The Nazis were methodical in their murder operations. But frankly, so were the Bosnian Serbs who led the slaughter at Srebrenica. Both were military operations, following a chain of command. Orders were issued, and followed; supplies requisitioned and disbursed. Indeed, having been commissioned as a US Army officer a few years before joining the Tribunal, I wondered how some of the suspects we interviewed, who were true professional soldiers, decided to take part in the genocide.
But they did. And that’s one of the many tragedies of genocide; that ordinary people, professional soldiers – truthfully, not all monsters, but some are – so wilfully perpetrate, aid or abet such terrible slaughters.
And perhaps that is one of the fears of people admitting to a word that means something so evil. It recognizes that as “civilized” as we may claim to be – even in cosmopolitan Europe – we can still be evil. Or put another way, we can lack enough empathy and compassion for our fellow man, to such an extent, that we act, or not act, resulting in genocide.
In the lead-up to the attack on Srebrenica, the Bosnian Serbs issued “Directive 7”, later produced as evidence at The Hague. A key passage reads: “By planned and well-thought out combat operations, create an unbearable situation of total insecurity with no hope of further survival or life for the inhabitants of Srebrenica…”
That Bosnian Serb General Ratko Mladic, now on trial in The Hague, and his henchmen, decided to take advantage of the chaos of the fall of the world’s first “safe area” and develop a plan, under the backdrop of Directive 7, to murder 8,000 innocents, was audacious. But it is also telling how people take advantage of opportunity, for good and bad, and use the language and position of authority, to carry out despicable acts.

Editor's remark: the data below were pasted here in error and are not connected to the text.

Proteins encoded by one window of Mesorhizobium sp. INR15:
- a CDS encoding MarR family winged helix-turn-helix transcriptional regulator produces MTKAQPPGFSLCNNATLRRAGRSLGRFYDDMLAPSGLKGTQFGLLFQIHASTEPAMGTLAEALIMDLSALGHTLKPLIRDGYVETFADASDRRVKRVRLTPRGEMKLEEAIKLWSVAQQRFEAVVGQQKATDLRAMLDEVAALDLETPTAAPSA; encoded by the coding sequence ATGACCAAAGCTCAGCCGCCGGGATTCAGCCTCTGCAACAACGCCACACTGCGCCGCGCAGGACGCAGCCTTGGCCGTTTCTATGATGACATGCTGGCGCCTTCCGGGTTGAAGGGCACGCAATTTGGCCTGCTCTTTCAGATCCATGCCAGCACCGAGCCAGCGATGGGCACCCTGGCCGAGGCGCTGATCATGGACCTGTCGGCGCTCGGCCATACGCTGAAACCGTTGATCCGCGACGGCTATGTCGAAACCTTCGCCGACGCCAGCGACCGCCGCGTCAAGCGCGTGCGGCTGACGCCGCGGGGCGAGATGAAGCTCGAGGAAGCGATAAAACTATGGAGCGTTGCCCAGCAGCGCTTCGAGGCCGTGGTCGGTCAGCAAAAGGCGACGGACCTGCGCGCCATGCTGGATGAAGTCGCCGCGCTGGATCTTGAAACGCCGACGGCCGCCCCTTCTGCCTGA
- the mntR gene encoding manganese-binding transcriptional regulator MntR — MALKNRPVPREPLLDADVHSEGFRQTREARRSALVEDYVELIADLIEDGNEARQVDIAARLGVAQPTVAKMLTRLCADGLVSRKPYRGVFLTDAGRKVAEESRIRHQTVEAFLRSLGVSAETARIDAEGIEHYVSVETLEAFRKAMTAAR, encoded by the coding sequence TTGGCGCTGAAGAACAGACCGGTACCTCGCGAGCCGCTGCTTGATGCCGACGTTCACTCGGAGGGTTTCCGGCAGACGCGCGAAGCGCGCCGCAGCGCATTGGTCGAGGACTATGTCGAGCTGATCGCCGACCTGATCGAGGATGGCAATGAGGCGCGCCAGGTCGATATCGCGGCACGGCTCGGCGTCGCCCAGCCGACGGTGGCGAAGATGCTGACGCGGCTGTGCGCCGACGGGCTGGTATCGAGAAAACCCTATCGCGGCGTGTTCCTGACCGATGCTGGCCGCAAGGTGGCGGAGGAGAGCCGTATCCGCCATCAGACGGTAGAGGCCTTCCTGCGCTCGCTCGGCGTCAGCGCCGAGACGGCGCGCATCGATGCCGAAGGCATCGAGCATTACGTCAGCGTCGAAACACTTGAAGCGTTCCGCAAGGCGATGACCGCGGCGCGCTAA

This week, as we echo the all-too-familiar words, “We will never forget”, it might be worth remembering how language and position can be manipulated for evil – as ISIS is doing today – and pondering how often we chose to act, or not act – whether it be in Iraq, Syria or Libya – and the consequences for doing so.
As a Balkan ambassador recently told me: “There is a consequence for action and also one for inaction.” Let us hope that, 20 years after the international community stood idly by at Srebrenica, we become more thoughtful on how we choose to act, or not act. In doing so, we may just avoid another commemoration.
Author: Mark V. Vlasic, an adjunct professor of law and senior fellow at Georgetown University’s Institute for Law, Science & Global Security, served on the Slobodan Milosevic and Srebrenica genocide prosecution trial teams at the U.N. war crimes tribunal. A former White House Fellow/Special Assistant to the US Secretary of Defense and adviser to the President’s Special Envoy to Sudan, he leads the international practice at Madison Law & Strategy Group. He is a World Economic Forum Young Global Leader.
Image: A woman stands in front of the Memorial Center during a reburial ceremony of 136 newly identified victims in Potocari, near Srebrenica, Bosnia and Herzegovina REUTERS/Antonio Bronic